₹16 crore drug is the hope for SMA patients

Nearly 200 in Karnataka are diagnosed with the rare genetic disease

February 12, 2021 01:47 am | Updated 10:34 am IST - Bengaluru

The one-time gene therapy developed by Novartis, Zolgensma, treats a rare condition called spinal muscular atrophy, or SMA.

The one-time gene therapy developed by Novartis, Zolgensma, treats a rare condition called spinal muscular atrophy, or SMA.

A gene therapy costing ₹16 crore is the only shot of life for nearly 200 children with Spinal Muscular Atrophy (SMA) Type 1, a rare genetic disease, in Karnataka.

Last month, the therapy — Zolgensma — was offered free to a 14-month-old baby from Bhatkal (Uttara Kannada) who was the lucky winner of a lottery through a compassionate access programme by Novartis, the Swiss drugmaker. This lottery is held once in two weeks for SMA children across the world and doctors at Baptist Hospital, that has a dedicated Paediatric Neuromuscular Service, are hoping more children will benefit.

One-time infusion

“The therapy is a one-time infusion that takes about an hour,” Ann Agnes Mathew, Consultant Paediatric Neurologist and Neuromascular Specialist, at Baptist Hospital told The Hindu. The therapy was approved by U.S. regulators in May 2019 and has since then turned into a miracle drug for this rare disorder that destroys a baby’s muscle control.

“SMA is a disease caused by loss of nerve cells, which carry electrical signals from the brain to the muscles. The protein needed for this signalling is coded by a gene for which everyone has two copies - one from the mother and the other from the father. A child develops this disorder only if both the copies are faulty. Without treatment, this disease is ultimately fatal,” said Dr. Mathew. The disease as it progresses, makes it extremely difficult for the babies to carry out basic activities like sitting up, lifting their head or swallowing milk.

Pointing out that the current treatment options range from medicines, which increase these proteins, to replacing the faulty gene, the doctor said, “Zolgensma is a revolutionary treatment, which works by supplying a healthy copy of the faulty gene, which allows nerve cells to then start producing the needed protein. That halts deterioration of the nerve cells and allows the baby to develop more normally.”

Delay in customs

The drug has a 14-day shelf life and when it was sent from U.S. for the Bhatkal baby, it was stuck with customs for three days in mid-January making doctors jittery. Dr. Mathew said she had to personally meet the Customs officials to get it released. “When we explained the situation to them, they immediately released it. Any further delay would have been risky. The parents have taken a house on rent and are staying near the hospital for follow up. The baby is doing fine now,” she said.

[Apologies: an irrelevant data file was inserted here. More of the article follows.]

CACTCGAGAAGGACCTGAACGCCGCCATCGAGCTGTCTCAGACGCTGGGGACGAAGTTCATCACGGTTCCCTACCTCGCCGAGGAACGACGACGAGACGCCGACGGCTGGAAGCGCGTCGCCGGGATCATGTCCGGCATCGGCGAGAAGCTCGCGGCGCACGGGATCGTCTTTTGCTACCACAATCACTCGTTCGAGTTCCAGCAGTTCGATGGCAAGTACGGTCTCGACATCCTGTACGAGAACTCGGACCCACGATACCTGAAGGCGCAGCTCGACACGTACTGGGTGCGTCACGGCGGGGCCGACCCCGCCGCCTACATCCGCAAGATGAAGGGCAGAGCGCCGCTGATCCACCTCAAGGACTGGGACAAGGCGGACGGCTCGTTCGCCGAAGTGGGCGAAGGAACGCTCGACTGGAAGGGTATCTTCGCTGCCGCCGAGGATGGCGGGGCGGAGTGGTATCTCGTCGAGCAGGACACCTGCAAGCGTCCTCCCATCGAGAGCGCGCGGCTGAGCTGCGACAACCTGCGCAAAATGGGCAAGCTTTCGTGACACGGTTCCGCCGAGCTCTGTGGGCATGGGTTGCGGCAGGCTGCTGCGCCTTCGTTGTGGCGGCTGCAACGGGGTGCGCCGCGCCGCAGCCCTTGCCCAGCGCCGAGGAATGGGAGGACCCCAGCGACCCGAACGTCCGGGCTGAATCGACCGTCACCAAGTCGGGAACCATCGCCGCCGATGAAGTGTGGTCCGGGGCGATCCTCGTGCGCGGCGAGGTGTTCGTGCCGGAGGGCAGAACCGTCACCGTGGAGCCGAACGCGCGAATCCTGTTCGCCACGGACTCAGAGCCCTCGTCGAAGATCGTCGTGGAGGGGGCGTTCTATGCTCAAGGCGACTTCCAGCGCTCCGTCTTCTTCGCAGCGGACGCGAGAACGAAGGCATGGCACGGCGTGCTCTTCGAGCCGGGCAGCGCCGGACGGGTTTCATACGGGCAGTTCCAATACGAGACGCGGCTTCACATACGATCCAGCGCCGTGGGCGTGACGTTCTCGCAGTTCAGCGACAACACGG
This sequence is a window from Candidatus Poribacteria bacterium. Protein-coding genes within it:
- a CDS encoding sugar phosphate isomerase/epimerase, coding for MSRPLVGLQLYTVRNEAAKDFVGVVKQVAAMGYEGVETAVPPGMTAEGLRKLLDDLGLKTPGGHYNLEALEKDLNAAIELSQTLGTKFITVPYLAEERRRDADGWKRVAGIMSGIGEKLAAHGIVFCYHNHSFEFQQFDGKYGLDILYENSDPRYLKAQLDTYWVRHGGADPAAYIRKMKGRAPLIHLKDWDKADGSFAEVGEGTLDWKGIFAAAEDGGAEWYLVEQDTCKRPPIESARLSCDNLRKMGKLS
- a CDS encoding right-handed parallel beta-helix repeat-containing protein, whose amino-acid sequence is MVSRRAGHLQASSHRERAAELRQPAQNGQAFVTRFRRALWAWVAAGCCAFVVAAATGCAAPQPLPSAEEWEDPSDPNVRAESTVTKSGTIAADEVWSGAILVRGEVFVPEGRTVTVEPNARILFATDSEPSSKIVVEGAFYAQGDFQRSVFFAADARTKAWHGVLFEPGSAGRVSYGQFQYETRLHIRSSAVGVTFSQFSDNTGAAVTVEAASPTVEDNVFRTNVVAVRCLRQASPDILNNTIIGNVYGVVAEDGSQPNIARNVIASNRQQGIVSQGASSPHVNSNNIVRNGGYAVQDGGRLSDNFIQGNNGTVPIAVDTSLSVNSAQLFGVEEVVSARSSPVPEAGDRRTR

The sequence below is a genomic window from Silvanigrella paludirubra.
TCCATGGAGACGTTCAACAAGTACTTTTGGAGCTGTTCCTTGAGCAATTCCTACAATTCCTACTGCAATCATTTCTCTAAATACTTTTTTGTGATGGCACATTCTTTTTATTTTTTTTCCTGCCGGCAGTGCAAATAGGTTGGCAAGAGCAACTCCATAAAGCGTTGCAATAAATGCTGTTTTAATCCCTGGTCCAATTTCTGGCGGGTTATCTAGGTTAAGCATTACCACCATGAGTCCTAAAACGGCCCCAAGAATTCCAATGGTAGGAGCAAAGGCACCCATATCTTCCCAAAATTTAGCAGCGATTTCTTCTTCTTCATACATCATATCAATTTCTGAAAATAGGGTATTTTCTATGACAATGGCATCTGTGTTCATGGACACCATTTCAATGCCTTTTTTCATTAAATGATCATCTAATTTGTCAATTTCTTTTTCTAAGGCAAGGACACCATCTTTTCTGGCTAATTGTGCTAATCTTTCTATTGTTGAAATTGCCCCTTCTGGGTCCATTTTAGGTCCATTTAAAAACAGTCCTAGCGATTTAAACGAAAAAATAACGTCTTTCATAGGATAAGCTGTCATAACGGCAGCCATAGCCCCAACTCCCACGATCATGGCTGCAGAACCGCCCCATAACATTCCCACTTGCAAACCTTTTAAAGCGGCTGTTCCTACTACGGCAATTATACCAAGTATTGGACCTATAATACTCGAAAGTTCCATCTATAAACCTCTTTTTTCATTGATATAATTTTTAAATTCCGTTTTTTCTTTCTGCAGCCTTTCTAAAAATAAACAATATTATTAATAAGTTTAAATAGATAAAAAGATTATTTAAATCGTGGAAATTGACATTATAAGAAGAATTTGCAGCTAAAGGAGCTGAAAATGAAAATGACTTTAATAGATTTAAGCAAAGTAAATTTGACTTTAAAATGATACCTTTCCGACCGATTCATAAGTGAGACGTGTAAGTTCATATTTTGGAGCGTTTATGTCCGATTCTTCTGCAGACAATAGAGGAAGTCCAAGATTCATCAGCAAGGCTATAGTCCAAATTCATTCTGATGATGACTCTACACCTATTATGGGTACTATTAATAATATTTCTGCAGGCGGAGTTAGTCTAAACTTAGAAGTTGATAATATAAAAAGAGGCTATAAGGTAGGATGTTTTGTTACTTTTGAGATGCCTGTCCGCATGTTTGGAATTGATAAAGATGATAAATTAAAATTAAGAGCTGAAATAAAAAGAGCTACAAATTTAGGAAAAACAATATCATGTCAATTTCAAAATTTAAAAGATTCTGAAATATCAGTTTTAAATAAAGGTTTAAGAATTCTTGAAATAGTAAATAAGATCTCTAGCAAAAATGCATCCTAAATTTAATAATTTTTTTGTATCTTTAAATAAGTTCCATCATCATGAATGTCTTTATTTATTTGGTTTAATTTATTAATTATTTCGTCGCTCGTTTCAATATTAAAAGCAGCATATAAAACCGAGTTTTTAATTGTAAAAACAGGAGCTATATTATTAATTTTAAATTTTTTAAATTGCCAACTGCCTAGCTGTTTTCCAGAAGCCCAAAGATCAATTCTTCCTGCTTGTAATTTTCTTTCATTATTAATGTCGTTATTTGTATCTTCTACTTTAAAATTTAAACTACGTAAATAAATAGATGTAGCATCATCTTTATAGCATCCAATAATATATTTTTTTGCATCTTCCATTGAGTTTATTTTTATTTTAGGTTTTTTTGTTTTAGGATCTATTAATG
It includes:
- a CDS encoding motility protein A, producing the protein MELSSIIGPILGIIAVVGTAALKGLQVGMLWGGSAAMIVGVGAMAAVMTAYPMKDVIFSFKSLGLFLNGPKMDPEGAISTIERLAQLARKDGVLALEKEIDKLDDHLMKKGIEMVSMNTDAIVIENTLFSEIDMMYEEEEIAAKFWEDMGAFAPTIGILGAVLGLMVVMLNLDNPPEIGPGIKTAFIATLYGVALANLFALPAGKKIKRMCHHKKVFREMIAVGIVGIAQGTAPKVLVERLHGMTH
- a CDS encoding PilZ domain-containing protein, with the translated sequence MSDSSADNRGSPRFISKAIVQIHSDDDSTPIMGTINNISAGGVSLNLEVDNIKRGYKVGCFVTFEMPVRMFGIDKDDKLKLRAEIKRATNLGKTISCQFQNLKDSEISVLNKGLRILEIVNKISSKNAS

Pointing out that 38 babies had succumbed to the rare disease in Karnataka in over one-and-a-half years, Dr. Mathew said most families have given up hope as they cannot afford the treatment.

Special centre

The Paediatric Neuromuscular Service at Baptist Hospital is a pioneering centre in the country with a multidisciplinary team of a paediatric neurologist, paediatric neuromuscular specialist, paediatric geneticist, paediatric pulmonologist, paediatric intensivist, paediatric cardiologist and paediatric endocrinologist providing comprehensive care under one roof. This service is run in collaboration with Organisation for Rare Diseases India, a NGO.

Crowdfunding effort

A Bengaluru-based couple - Naveen Kumar and Jyothi - have taken to crowdfunding on ImpactGuru.com, a crowdfunding platform, to cover the cost of Zolgensma therapy for their 10-month-old baby Janish who was diagnosed with SMA.

Mr. Kumar, who works as an insurance surveyor and barely earns ₹30,000 a month, cannot afford the expensive treatment.

The couple were counting their baby’s milestones after his birth in February 2020. They caught his first smile and his first laugh but baby Janish never went past his first two milestones. The parents then rushed him to a pediatrician and from there the baby was referred to Baptist Hospital, said Dr. Ann Agnes Mathew, who has been treating the baby for the last five months.

Piyush Jain, co-founder and CEO, ImpactGuru.com, said over ₹22 lakh has been raised so far for baby Janish from over 1,500 donors.

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